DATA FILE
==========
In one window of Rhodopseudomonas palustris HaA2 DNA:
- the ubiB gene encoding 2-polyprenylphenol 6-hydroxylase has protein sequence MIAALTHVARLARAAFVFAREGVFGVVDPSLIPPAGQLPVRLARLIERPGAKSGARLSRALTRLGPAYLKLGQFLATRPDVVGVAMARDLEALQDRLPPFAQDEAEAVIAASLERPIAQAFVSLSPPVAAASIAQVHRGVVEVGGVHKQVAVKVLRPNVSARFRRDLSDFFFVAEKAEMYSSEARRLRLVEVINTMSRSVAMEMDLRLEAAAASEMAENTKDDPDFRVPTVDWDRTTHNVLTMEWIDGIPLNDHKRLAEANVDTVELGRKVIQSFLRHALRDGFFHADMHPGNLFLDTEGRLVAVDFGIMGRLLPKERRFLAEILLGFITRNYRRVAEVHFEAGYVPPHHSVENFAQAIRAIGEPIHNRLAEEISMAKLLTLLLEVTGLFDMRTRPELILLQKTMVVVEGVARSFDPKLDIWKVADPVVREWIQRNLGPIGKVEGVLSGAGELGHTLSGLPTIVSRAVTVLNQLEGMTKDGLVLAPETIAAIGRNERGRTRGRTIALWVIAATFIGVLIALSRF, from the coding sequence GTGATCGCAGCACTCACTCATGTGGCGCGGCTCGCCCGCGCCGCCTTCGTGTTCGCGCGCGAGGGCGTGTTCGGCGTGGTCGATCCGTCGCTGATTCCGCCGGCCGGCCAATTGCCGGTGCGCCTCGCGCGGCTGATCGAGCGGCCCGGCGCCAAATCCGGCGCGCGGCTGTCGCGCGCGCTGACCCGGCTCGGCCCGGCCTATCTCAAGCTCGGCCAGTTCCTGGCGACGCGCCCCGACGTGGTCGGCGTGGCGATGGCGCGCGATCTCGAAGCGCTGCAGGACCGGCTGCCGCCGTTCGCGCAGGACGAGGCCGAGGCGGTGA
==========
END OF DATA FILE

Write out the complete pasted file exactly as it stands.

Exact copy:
In one window of Rhodopseudomonas palustris HaA2 DNA:
- the ubiB gene encoding 2-polyprenylphenol 6-hydroxylase has protein sequence MIAALTHVARLARAAFVFAREGVFGVVDPSLIPPAGQLPVRLARLIERPGAKSGARLSRALTRLGPAYLKLGQFLATRPDVVGVAMARDLEALQDRLPPFAQDEAEAVIAASLERPIAQAFVSLSPPVAAASIAQVHRGVVEVGGVHKQVAVKVLRPNVSARFRRDLSDFFFVAEKAEMYSSEARRLRLVEVINTMSRSVAMEMDLRLEAAAASEMAENTKDDPDFRVPTVDWDRTTHNVLTMEWIDGIPLNDHKRLAEANVDTVELGRKVIQSFLRHALRDGFFHADMHPGNLFLDTEGRLVAVDFGIMGRLLPKERRFLAEILLGFITRNYRRVAEVHFEAGYVPPHHSVENFAQAIRAIGEPIHNRLAEEISMAKLLTLLLEVTGLFDMRTRPELILLQKTMVVVEGVARSFDPKLDIWKVADPVVREWIQRNLGPIGKVEGVLSGAGELGHTLSGLPTIVSRAVTVLNQLEGMTKDGLVLAPETIAAIGRNERGRTRGRTIALWVIAATFIGVLIALSRF, from the coding sequence GTGATCGCAGCACTCACTCATGTGGCGCGGCTCGCCCGCGCCGCCTTCGTGTTCGCGCGCGAGGGCGTGTTCGGCGTGGTCGATCCGTCGCTGATTCCGCCGGCCGGCCAATTGCCGGTGCGCCTCGCGCGGCTGATCGAGCGGCCCGGCGCCAAATCCGGCGCGCGGCTGTCGCGCGCGCTGACCCGGCTCGGCCCGGCCTATCTCAAGCTCGGCCAGTTCCTGGCGACGCGCCCCGACGTGGTCGGCGTGGCGATGGCGCGCGATCTCGAAGCGCTGCAGGACCGGCTGCCGCCGTTCGCGCAGGACGAGGCCGAGGCGGTGA